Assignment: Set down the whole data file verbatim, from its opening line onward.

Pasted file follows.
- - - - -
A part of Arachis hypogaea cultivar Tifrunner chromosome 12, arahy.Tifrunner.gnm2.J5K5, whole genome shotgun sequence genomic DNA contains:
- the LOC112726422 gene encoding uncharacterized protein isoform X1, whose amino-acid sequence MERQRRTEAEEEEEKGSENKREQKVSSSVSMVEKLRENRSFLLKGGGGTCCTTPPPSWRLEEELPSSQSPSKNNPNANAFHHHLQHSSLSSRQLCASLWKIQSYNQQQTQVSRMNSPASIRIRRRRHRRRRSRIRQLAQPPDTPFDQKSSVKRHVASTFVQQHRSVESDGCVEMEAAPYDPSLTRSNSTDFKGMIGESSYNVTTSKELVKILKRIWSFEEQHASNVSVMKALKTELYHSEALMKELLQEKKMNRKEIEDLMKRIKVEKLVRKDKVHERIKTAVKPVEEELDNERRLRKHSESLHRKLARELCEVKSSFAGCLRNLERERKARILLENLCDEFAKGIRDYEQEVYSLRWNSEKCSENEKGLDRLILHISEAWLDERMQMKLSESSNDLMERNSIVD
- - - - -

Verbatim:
A part of Arachis hypogaea cultivar Tifrunner chromosome 12, arahy.Tifrunner.gnm2.J5K5, whole genome shotgun sequence genomic DNA contains:
- the LOC112726422 gene encoding uncharacterized protein isoform X1, whose amino-acid sequence MERQRRTEAEEEEEKGSENKREQKVSSSVSMVEKLRENRSFLLKGGGGTCCTTPPPSWRLEEELPSSQSPSKNNPNANAFHHHLQHSSLSSRQLCASLWKIQSYNQQQTQVSRMNSPASIRIRRRRHRRRRSRIRQLAQPPDTPFDQKSSVKRHVASTFVQQHRSVESDGCVEMEAAPYDPSLTRSNSTDFKGMIGESSYNVTTSKELVKILKRIWSFEEQHASNVSVMKALKTELYHSEALMKELLQEKKMNRKEIEDLMKRIKVEKLVRKDKVHERIKTAVKPVEEELDNERRLRKHSESLHRKLARELCEVKSSFAGCLRNLERERKARILLENLCDEFAKGIRDYEQEVYSLRWNSEKCSENEKGLDRLILHISEAWLDERMQMKLSESSNDLMERNSIVD